As pundits and everyday Americans scramble to explain the unexpected results of Tuesday’s presidential elections, the new buzz word is the “rural vote." Everyone is blaming, or suddenly trying to understand, the “rural vote." Even my “tolerant" liberal friends are trying to understand the “rural vote," while lambasting that demographic for not caring about issues of equality and social justice. Essentially, the consensus seems to be that rural America signaled its true colors to everyone by voting for Donald Trump in the presidential election.
However, I don’t think that explanation tells the complete story. People who voted Trump also made the choice to not vote for Clinton -- possibly because they didn’t trust Clinton or maybe they couldn’t accept a woman as President or maybe some felt like her policies wouldn't account for their economic interests. But the bottom line is that not all of those people live in rural America. Trump’s victory simply can’t be explained away as solely rural voters doing what rural voters do. What it certainly displayed was that a high number of people both within and outside rural America saw voting for Trump akin to their self-interest, even when they didn’t agree with everything the candidate was about. When people are alone in the election booth with no one to judge or attack them, they tend to vote for their self-interests or at least what they perceive it to be. For some, that self-interest was Trump being a solution to their economic frustration in a way that the Democratic and Republican Party establishment had ignored for a long time. To others, American demographics were changing too fast and Trump spoke to their racist and xenophobic tendencies, or at least their version of what their beloved country used to look like.
So, if you choose to participate in the electoral system, I need liberals and progressive friends to realize that voting for your self-interest is a more effective strategy to put candidates you favor in power. Not everyone in the progressive or at least liberal-leaning pool, showed up to vote for the candidate that represented their self-interest, hence weakening their coalition. Take for example, Ernie Johnson’s impassioned speech during his Inside The NBA Show on TNT with Shaquille O’Neal, Charles Barkley and Kenny Smith. I am a fan of Ernie personally and his overall speech was moving, but he said “there were a couple of trust issues with Hilary Clinton I couldn’t get past, and there was this inflammatory rhetoric from Donald Trump which to me was incomprehensible and indefensible, I couldn’t vote for either one. For the first time in going to the polls for 42 years I hit the write-in button and voted for John Kasich”.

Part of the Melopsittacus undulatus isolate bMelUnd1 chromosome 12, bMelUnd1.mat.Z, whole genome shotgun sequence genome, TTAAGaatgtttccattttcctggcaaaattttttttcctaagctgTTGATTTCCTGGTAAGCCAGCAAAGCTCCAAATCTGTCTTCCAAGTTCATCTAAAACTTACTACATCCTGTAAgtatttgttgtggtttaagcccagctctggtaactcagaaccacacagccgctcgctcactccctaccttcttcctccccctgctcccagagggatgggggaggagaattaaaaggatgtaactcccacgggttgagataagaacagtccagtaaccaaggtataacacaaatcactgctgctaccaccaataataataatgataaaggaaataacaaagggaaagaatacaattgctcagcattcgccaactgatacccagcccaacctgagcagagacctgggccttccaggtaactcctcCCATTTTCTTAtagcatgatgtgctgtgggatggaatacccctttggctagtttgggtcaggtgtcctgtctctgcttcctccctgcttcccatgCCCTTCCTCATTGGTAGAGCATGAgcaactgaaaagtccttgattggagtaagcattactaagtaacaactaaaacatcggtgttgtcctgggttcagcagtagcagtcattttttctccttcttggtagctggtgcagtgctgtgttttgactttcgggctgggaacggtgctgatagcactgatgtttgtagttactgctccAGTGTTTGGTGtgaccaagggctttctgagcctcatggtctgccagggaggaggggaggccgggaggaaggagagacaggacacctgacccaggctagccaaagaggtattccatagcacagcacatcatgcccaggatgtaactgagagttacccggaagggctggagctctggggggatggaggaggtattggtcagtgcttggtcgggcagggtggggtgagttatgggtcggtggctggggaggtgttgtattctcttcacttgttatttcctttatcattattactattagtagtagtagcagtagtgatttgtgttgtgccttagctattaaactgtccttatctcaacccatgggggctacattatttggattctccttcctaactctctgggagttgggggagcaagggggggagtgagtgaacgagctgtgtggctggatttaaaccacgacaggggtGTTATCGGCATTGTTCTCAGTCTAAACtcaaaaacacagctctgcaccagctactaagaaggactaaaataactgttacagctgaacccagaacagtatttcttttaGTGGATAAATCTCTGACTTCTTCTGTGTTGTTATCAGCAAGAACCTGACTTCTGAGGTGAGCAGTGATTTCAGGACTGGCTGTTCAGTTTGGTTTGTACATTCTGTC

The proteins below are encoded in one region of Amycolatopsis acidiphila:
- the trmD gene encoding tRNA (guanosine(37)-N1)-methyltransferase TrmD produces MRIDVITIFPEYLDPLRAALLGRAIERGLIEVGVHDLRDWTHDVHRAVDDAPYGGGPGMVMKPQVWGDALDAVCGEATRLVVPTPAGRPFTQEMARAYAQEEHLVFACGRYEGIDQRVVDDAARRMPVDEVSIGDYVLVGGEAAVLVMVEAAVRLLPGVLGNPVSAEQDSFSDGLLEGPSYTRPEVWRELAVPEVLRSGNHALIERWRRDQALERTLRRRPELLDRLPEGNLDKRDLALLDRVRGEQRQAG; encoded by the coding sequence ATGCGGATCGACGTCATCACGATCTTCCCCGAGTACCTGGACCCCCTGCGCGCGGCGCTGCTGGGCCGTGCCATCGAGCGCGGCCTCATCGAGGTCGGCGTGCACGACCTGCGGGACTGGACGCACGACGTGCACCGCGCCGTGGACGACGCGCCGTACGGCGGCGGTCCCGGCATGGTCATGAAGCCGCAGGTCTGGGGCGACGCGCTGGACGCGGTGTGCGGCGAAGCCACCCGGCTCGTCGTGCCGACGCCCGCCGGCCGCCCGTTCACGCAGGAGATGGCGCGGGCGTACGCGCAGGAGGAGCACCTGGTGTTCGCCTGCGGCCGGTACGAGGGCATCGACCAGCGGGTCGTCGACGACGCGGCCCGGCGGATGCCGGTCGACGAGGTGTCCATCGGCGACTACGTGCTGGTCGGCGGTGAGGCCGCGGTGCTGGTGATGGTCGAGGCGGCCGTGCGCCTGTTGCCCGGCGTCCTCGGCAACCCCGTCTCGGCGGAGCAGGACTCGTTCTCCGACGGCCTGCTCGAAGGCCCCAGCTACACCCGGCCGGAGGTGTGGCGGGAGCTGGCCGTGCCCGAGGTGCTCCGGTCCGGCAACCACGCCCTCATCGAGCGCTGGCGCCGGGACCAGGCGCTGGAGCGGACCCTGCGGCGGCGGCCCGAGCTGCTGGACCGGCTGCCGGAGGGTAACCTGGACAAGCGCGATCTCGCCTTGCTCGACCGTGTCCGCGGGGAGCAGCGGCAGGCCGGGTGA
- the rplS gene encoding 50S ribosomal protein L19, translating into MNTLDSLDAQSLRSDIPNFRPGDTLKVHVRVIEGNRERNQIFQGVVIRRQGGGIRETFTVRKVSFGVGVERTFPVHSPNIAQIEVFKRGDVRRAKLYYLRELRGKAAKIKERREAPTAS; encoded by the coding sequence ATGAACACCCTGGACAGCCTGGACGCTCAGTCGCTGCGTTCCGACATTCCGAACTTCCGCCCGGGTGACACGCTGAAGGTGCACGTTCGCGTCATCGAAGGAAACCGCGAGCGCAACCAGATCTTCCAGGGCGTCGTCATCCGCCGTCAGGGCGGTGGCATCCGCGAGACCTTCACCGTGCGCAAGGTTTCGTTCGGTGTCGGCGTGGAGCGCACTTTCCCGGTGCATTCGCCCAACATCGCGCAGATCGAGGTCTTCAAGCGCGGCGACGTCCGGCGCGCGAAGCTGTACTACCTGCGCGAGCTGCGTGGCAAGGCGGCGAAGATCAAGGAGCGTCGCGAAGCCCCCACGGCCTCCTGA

In case you were wondering John Kasich wasn’t on the ballot and it was clear from Ernie’s speech that he didn’t expect nor was he happy than Trump won. It is very safe to say that Clinton represented Ernie’s self-interest way more than Trump ever could and yet he voted for a candidate that wasn’t even on the ballot. I am in no position to judge Ernie (plus I like the dude), but his actions mirrored the countless of other voters who either wrote-in candidates or didn’t even bother to show up to the polls. According to Carl Bialik of the respected electoral turnout site, FiveThirtyEight.com, “A smaller share of eligible voters cast ballots in 2016 than in either of the previous two presidential elections”. Clearly those who voted for Trump (rural or not) picked the candidate they believed represented or was close enough to representing their self-interest and didn’t take this election for granted. Many of those who didn’t bother showing up or wrote-in candidates, are somewhat culpable for a Trump presidency and would have drastically preferred HRC to The Donald. Yet, they woke up Wednesday morning shocked when the new president-elect had toupee-looking hair and didn’t have Clinton for a last name. This same group, and just about every liberal-leaning person, walked around Wednesday in a state of emotional imbalance, uncertainty, and fear.
Sticking to the subject of voting your self-interest, this works better if along with such an approach, you build a coalition of like-minded people and support their causes as well. It is often said that the enemy of your enemy is your friend, but one could perhaps posit that the friend of your friend should be your friend too. Essentially, your friends or what matters to them should matter to you too; this is how you build a coalition. So when your black friends, gay friends, Latino friends, women and anyone else you care about are marginalized, you need to show up with your electoral power and support them. Showing up means voting in not just presidential election years but mid-term elections and for down-ballot candidates as well. If you choose to participate in the electoral system, stop being passive about it. You need to show up and vote consistently, until this current system is dismantled or rearranged in a way that favors your self-interest, that’s how you make your coalition legit. Trump voters including rural and non rural America showed up, so clearly their coalition was/is legit. Show up and vote for your coalition or at least be honest with yourself in answering this question, do you really want to win or look bad losing?